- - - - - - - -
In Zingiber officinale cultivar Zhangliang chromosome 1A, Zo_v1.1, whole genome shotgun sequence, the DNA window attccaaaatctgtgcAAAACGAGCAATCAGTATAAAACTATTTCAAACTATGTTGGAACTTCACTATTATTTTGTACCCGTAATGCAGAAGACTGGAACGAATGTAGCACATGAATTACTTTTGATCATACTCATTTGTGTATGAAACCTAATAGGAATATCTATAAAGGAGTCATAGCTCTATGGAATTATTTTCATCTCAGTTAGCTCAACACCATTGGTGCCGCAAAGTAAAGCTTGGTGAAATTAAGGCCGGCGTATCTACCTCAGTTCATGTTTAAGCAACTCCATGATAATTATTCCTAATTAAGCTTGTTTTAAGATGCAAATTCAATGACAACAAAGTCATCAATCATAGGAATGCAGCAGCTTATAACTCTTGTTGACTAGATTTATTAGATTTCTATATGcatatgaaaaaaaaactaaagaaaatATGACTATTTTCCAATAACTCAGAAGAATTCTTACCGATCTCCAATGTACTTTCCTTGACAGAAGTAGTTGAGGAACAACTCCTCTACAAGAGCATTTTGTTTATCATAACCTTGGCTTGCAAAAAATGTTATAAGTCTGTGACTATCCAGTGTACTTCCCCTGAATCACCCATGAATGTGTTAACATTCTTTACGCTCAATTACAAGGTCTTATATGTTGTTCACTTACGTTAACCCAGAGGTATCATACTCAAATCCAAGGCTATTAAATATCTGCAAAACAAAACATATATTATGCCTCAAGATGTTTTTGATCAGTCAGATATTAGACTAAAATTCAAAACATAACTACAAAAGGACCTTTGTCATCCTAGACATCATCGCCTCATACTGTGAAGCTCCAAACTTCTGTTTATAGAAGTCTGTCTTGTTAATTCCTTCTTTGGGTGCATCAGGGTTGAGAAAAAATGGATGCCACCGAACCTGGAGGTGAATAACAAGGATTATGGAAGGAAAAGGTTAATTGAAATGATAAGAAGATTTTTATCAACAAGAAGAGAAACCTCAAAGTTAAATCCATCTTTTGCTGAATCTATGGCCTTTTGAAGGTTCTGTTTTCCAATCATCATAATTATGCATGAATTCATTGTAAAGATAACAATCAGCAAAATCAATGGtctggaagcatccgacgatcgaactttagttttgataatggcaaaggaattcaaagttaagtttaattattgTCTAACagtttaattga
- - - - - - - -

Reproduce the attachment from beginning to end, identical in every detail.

In Zingiber officinale cultivar Zhangliang chromosome 1A, Zo_v1.1, whole genome shotgun sequence, the DNA window attccaaaatctgtgcAAAACGAGCAATCAGTATAAAACTATTTCAAACTATGTTGGAACTTCACTATTATTTTGTACCCGTAATGCAGAAGACTGGAACGAATGTAGCACATGAATTACTTTTGATCATACTCATTTGTGTATGAAACCTAATAGGAATATCTATAAAGGAGTCATAGCTCTATGGAATTATTTTCATCTCAGTTAGCTCAACACCATTGGTGCCGCAAAGTAAAGCTTGGTGAAATTAAGGCCGGCGTATCTACCTCAGTTCATGTTTAAGCAACTCCATGATAATTATTCCTAATTAAGCTTGTTTTAAGATGCAAATTCAATGACAACAAAGTCATCAATCATAGGAATGCAGCAGCTTATAACTCTTGTTGACTAGATTTATTAGATTTCTATATGcatatgaaaaaaaaactaaagaaaatATGACTATTTTCCAATAACTCAGAAGAATTCTTACCGATCTCCAATGTACTTTCCTTGACAGAAGTAGTTGAGGAACAACTCCTCTACAAGAGCATTTTGTTTATCATAACCTTGGCTTGCAAAAAATGTTATAAGTCTGTGACTATCCAGTGTACTTCCCCTGAATCACCCATGAATGTGTTAACATTCTTTACGCTCAATTACAAGGTCTTATATGTTGTTCACTTACGTTAACCCAGAGGTATCATACTCAAATCCAAGGCTATTAAATATCTGCAAAACAAAACATATATTATGCCTCAAGATGTTTTTGATCAGTCAGATATTAGACTAAAATTCAAAACATAACTACAAAAGGACCTTTGTCATCCTAGACATCATCGCCTCATACTGTGAAGCTCCAAACTTCTGTTTATAGAAGTCTGTCTTGTTAATTCCTTCTTTGGGTGCATCAGGGTTGAGAAAAAATGGATGCCACCGAACCTGGAGGTGAATAACAAGGATTATGGAAGGAAAAGGTTAATTGAAATGATAAGAAGATTTTTATCAACAAGAAGAGAAACCTCAAAGTTAAATCCATCTTTTGCTGAATCTATGGCCTTTTGAAGGTTCTGTTTTCCAATCATCATAATTATGCATGAATTCATTGTAAAGATAACAATCAGCAAAATCAATGGtctggaagcatccgacgatcgaactttagttttgataatggcaaaggaattcaaagttaagtttaattattgTCTAACagtttaattga